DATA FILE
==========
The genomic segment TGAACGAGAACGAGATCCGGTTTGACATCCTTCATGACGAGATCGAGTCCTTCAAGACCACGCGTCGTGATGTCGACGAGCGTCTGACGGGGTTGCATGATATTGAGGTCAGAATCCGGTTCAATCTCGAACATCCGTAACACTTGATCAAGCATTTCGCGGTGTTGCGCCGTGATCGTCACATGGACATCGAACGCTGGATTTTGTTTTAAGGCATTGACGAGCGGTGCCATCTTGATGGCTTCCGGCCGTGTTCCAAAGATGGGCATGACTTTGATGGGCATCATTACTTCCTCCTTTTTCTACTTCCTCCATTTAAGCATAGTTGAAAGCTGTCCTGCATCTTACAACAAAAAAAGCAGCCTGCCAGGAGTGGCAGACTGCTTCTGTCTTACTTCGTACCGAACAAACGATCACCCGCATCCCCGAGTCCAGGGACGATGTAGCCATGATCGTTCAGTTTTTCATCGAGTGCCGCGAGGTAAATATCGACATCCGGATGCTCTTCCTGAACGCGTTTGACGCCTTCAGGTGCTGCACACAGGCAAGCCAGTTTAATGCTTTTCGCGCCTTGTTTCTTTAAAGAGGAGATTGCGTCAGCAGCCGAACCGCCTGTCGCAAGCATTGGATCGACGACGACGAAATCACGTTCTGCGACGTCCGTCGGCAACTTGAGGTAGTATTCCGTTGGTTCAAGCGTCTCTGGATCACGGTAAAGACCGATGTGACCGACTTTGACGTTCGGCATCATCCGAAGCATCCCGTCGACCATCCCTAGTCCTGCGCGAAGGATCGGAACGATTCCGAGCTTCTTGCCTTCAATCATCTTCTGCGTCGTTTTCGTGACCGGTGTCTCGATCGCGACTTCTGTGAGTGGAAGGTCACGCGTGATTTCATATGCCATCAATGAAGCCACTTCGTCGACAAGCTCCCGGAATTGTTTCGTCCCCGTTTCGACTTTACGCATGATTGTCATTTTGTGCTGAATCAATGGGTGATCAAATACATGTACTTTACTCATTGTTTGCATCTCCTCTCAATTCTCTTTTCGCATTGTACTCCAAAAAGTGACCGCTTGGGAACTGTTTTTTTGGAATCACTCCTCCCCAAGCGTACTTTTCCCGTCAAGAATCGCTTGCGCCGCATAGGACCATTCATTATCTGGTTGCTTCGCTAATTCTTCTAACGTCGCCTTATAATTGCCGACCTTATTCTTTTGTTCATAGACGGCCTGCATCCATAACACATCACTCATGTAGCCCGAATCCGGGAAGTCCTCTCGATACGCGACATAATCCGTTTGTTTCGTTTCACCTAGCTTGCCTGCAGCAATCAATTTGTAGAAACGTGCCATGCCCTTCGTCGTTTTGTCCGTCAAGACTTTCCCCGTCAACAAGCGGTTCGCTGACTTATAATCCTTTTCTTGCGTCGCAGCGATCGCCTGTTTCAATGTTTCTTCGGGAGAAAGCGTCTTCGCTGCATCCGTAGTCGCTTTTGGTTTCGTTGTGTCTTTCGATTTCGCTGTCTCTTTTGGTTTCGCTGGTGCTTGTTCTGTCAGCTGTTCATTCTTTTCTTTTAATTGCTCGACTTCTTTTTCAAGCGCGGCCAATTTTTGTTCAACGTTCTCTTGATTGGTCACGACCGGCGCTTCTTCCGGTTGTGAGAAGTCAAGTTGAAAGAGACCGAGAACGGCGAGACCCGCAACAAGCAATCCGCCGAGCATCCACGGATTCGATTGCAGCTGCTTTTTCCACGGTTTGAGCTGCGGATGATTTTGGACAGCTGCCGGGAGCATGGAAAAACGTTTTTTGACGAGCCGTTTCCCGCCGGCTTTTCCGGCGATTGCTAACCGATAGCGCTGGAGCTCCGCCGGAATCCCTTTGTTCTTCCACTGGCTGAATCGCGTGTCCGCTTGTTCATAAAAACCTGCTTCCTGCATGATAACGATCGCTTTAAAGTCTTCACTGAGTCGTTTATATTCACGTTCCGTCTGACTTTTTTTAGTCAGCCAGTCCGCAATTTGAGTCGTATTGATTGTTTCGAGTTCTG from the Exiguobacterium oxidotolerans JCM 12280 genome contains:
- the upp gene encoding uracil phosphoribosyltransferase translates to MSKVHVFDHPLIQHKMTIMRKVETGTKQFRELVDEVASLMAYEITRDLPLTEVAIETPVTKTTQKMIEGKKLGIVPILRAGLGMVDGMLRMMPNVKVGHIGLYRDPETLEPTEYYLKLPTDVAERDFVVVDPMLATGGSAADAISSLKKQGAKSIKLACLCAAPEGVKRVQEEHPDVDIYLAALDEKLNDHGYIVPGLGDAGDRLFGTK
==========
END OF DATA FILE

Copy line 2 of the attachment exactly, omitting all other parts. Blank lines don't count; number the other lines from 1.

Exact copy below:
- the upp gene encoding uracil phosphoribosyltransferase translates to MSKVHVFDHPLIQHKMTIMRKVETGTKQFRELVDEVASLMAYEITRDLPLTEVAIETPVTKTTQKMIEGKKLGIVPILRAGLGMVDGMLRMMPNVKVGHIGLYRDPETLEPTEYYLKLPTDVAERDFVVVDPMLATGGSAADAISSLKKQGAKSIKLACLCAAPEGVKRVQEEHPDVDIYLAALDEKLNDHGYIVPGLGDAGDRLFGTK